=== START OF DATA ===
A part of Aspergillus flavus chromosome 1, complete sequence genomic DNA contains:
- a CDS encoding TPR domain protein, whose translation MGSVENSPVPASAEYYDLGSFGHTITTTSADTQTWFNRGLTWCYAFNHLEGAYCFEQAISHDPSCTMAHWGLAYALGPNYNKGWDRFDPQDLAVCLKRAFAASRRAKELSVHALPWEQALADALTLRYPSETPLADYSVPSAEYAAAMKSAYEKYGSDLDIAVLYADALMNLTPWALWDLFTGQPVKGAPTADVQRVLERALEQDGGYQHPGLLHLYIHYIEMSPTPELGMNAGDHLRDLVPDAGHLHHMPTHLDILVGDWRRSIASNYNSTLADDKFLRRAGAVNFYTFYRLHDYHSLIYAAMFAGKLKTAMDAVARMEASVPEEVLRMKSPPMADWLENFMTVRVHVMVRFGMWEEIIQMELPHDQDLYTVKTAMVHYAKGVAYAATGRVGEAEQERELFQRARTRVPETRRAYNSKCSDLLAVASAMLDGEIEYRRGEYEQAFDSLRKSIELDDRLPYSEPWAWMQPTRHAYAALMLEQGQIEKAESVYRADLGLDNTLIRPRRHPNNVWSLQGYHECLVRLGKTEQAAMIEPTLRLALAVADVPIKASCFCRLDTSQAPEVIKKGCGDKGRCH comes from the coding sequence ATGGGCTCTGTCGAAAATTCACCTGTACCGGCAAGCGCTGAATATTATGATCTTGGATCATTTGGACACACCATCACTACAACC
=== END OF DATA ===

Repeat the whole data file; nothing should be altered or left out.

A part of Aspergillus flavus chromosome 1, complete sequence genomic DNA contains:
- a CDS encoding TPR domain protein, whose translation MGSVENSPVPASAEYYDLGSFGHTITTTSADTQTWFNRGLTWCYAFNHLEGAYCFEQAISHDPSCTMAHWGLAYALGPNYNKGWDRFDPQDLAVCLKRAFAASRRAKELSVHALPWEQALADALTLRYPSETPLADYSVPSAEYAAAMKSAYEKYGSDLDIAVLYADALMNLTPWALWDLFTGQPVKGAPTADVQRVLERALEQDGGYQHPGLLHLYIHYIEMSPTPELGMNAGDHLRDLVPDAGHLHHMPTHLDILVGDWRRSIASNYNSTLADDKFLRRAGAVNFYTFYRLHDYHSLIYAAMFAGKLKTAMDAVARMEASVPEEVLRMKSPPMADWLENFMTVRVHVMVRFGMWEEIIQMELPHDQDLYTVKTAMVHYAKGVAYAATGRVGEAEQERELFQRARTRVPETRRAYNSKCSDLLAVASAMLDGEIEYRRGEYEQAFDSLRKSIELDDRLPYSEPWAWMQPTRHAYAALMLEQGQIEKAESVYRADLGLDNTLIRPRRHPNNVWSLQGYHECLVRLGKTEQAAMIEPTLRLALAVADVPIKASCFCRLDTSQAPEVIKKGCGDKGRCH comes from the coding sequence ATGGGCTCTGTCGAAAATTCACCTGTACCGGCAAGCGCTGAATATTATGATCTTGGATCATTTGGACACACCATCACTACAACC